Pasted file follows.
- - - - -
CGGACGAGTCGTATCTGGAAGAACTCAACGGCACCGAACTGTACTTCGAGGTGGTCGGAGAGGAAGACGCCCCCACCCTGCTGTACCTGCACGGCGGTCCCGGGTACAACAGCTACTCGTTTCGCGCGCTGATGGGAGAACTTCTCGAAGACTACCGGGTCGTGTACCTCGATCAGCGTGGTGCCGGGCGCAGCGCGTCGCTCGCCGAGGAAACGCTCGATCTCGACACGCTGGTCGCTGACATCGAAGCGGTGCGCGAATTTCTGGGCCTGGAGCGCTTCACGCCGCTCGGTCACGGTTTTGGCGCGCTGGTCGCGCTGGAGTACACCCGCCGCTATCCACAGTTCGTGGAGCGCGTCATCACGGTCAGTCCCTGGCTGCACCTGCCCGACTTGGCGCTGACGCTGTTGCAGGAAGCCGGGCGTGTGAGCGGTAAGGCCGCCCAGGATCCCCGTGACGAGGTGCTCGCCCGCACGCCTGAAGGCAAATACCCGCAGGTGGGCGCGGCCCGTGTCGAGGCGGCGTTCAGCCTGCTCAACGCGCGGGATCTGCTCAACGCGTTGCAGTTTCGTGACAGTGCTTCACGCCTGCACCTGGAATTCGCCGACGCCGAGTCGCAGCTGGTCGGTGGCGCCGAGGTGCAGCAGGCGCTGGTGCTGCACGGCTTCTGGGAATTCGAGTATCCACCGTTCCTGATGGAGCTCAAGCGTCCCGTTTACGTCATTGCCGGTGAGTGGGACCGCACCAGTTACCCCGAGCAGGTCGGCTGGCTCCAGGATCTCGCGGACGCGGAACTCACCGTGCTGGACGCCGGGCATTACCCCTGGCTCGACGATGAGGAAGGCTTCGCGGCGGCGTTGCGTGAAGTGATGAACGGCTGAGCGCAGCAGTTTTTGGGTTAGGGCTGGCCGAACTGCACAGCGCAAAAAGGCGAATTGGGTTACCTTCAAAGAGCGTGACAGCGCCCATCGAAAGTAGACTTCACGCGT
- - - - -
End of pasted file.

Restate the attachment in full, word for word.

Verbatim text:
CGGACGAGTCGTATCTGGAAGAACTCAACGGCACCGAACTGTACTTCGAGGTGGTCGGAGAGGAAGACGCCCCCACCCTGCTGTACCTGCACGGCGGTCCCGGGTACAACAGCTACTCGTTTCGCGCGCTGATGGGAGAACTTCTCGAAGACTACCGGGTCGTGTACCTCGATCAGCGTGGTGCCGGGCGCAGCGCGTCGCTCGCCGAGGAAACGCTCGATCTCGACACGCTGGTCGCTGACATCGAAGCGGTGCGCGAATTTCTGGGCCTGGAGCGCTTCACGCCGCTCGGTCACGGTTTTGGCGCGCTGGTCGCGCTGGAGTACACCCGCCGCTATCCACAGTTCGTGGAGCGCGTCATCACGGTCAGTCCCTGGCTGCACCTGCCCGACTTGGCGCTGACGCTGTTGCAGGAAGCCGGGCGTGTGAGCGGTAAGGCCGCCCAGGATCCCCGTGACGAGGTGCTCGCCCGCACGCCTGAAGGCAAATACCCGCAGGTGGGCGCGGCCCGTGTCGAGGCGGCGTTCAGCCTGCTCAACGCGCGGGATCTGCTCAACGCGTTGCAGTTTCGTGACAGTGCTTCACGCCTGCACCTGGAATTCGCCGACGCCGAGTCGCAGCTGGTCGGTGGCGCCGAGGTGCAGCAGGCGCTGGTGCTGCACGGCTTCTGGGAATTCGAGTATCCACCGTTCCTGATGGAGCTCAAGCGTCCCGTTTACGTCATTGCCGGTGAGTGGGACCGCACCAGTTACCCCGAGCAGGTCGGCTGGCTCCAGGATCTCGCGGACGCGGAACTCACCGTGCTGGACGCCGGGCATTACCCCTGGCTCGACGATGAGGAAGGCTTCGCGGCGGCGTTGCGTGAAGTGATGAACGGCTGAGCGCAGCAGTTTTTGGGTTAGGGCTGGCCGAACTGCACAGCGCAAAAAGGCGAATTGGGTTACCTTCAAAGAGCGTGACAGCGCCCATCGAAAGTAGACTTCACGCGT